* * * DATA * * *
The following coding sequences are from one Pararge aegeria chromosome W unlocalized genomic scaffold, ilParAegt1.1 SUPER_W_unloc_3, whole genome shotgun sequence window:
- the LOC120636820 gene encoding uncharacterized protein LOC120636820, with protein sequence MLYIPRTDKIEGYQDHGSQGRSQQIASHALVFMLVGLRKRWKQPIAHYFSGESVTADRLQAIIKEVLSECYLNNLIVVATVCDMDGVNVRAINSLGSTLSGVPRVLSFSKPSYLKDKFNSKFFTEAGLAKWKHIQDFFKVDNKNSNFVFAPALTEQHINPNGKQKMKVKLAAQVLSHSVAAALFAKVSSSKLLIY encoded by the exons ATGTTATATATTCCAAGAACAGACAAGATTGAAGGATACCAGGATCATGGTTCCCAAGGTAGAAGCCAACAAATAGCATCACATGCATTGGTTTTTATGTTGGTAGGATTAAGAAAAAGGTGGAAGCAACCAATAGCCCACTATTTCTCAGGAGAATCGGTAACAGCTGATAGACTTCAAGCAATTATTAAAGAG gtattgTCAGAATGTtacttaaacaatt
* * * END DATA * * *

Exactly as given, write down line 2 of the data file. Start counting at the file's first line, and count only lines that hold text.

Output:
- the LOC120636820 gene encoding uncharacterized protein LOC120636820, with protein sequence MLYIPRTDKIEGYQDHGSQGRSQQIASHALVFMLVGLRKRWKQPIAHYFSGESVTADRLQAIIKEVLSECYLNNLIVVATVCDMDGVNVRAINSLGSTLSGVPRVLSFSKPSYLKDKFNSKFFTEAGLAKWKHIQDFFKVDNKNSNFVFAPALTEQHINPNGKQKMKVKLAAQVLSHSVAAALFAKVSSSKLLIY encoded by the exons ATGTTATATATTCCAAGAACAGACAAGATTGAAGGATACCAGGATCATGGTTCCCAAGGTAGAAGCCAACAAATAGCATCACATGCATTGGTTTTTATGTTGGTAGGATTAAGAAAAAGGTGGAAGCAACCAATAGCCCACTATTTCTCAGGAGAATCGGTAACAGCTGATAGACTTCAAGCAATTATTAAAGAG gtattgTCAGAATGTtacttaaacaatt